In this country, children are taught fire safety basics at a young age. However, as we grow into adulthood and enter the workforce, there is less focus on fire safety. This disconnect is concerning because workplace fires can cause serious burn injuries, or even death. Workplace accidents and injuries caused by fires are also much more common than you might realize.
The National Fire Protection Association reports that over a five-year period, fire departments across the country respond to an estimated 3,340 fires in non-residential structures every year, mostly in business offices. From combustible materials and electric sparks to malfunctioning equipment and arson, workplace fires have many different causes. The key to good fire safety is not only reducing the potential for fire, but also teaching employees on what to do if a fire happens.
Creating a Workplace Fire Safety Program
Companies that manufacture, process, or manage certain materials follow standards implemented by the United States Occupational Safety and Health Administration (OSHA) to prevent fires. These standards regulate:
- The storage, cleanup, and handling of flammable chemicals, materials, and waste
- Procedures for controlling workplace burning, smoking, and welding operations
- Proper cleaning and maintenance of burners, boilers, and other heat-producing equipment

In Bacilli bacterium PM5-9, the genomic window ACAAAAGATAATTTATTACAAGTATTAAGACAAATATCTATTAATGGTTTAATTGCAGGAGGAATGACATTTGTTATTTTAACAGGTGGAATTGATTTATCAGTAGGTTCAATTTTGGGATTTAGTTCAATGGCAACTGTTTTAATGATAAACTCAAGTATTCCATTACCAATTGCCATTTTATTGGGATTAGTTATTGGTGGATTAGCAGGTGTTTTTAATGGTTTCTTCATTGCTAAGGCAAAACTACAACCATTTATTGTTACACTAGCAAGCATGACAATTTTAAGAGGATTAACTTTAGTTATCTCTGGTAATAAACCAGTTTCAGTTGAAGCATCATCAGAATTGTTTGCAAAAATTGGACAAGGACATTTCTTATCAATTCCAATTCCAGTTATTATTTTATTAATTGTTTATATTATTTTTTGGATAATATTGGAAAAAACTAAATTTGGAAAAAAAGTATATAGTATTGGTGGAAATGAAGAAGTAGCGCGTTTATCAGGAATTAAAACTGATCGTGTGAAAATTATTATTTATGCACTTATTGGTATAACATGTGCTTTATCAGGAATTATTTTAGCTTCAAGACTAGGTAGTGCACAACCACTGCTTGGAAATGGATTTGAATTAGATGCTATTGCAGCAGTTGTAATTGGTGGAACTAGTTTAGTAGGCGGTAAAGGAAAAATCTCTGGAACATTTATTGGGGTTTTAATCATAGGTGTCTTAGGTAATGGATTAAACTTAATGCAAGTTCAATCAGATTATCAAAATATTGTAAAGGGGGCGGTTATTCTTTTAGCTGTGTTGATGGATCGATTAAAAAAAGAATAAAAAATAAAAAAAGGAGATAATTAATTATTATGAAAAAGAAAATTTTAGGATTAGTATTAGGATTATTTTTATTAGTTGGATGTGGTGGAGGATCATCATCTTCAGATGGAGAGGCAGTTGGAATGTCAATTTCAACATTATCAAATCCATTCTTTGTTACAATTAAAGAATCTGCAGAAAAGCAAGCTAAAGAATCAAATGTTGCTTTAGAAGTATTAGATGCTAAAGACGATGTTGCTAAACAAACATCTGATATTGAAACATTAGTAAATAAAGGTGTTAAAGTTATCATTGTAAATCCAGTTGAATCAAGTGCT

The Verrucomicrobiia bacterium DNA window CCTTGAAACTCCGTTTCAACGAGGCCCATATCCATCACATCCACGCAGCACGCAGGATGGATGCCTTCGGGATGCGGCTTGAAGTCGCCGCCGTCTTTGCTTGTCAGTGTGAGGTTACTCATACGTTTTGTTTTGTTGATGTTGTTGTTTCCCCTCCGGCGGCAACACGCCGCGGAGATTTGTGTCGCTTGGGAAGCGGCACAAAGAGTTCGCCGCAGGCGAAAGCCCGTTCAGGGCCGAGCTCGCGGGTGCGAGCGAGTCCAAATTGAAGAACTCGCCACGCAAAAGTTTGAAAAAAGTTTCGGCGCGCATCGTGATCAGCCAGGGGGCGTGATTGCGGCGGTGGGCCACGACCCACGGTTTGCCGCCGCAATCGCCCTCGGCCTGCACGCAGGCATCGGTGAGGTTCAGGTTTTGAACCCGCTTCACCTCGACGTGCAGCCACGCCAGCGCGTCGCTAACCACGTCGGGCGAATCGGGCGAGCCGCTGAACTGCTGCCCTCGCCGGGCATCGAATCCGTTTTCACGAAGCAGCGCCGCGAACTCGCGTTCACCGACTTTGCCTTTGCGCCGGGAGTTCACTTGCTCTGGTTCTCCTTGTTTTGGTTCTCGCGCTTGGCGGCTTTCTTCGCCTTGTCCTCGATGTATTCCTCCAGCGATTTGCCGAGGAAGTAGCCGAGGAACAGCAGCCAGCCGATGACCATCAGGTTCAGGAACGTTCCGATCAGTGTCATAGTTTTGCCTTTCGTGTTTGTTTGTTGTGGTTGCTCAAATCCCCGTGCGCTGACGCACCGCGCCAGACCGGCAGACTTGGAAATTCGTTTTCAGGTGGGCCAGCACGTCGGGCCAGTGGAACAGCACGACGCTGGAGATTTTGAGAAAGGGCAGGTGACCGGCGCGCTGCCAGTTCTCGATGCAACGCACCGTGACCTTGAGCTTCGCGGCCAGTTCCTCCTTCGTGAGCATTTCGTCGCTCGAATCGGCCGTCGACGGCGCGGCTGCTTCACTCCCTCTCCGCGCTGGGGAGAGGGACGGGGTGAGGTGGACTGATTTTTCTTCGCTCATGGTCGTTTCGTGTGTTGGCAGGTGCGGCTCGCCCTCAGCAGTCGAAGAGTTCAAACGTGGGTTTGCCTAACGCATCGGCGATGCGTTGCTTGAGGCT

Every employee must be trained on practices and standards that apply to their job. Safety guidelines should be updated as the nature of the job changes over time. The next important component of workplace fire safety is a well-planned fire evacuation plan. A thorough evacuation plan:
- Establishes specific routes and procedures that employees must follow in a fire or other emergency
- Includes a system that accounts for all employees
- Includes procedures for evacuating disabled workers
- Considers workers who stay behind to disable crucial equipment
- Provides a system for notifying employees in the event of a fire, including audible alarms
- Ensures every new employee is aware of the evacuation plan as part of the onboarding process
A good fire safety program is reinforced through regular fire drills. They are not required by OSHA, but they are strongly recommended to keep employees prepared for unexpected emergencies. Fire drills are invaluable because they give workers a safe, controlled setting to practice evacuations and give employers a chance to evaluate the effectiveness of an escape plan. If a worker is injured in a fire caused by negligence, the injured employee may be able to file a Workers’ Compensation claim.
Wilmington Workers’ Compensation Lawyers at McCann Dillon Jaffe & Lamb, LLC Represent Employees Injured in Fire-Related Accidents
A good fire safety program protects employers and workers. Yet, even with a proactive approach that reduces fire hazards, accidents can still happen. Our Wilmington Workers’ Compensation lawyers at McCann Dillon Jaffe & Lamb, LLC help those who have been injured at work. Call us at 302-888-1221 or contact us online for a free consultation. Located in Wilmington, Delaware, we represent clients throughout the state, including Dover, Newark, and Middletown.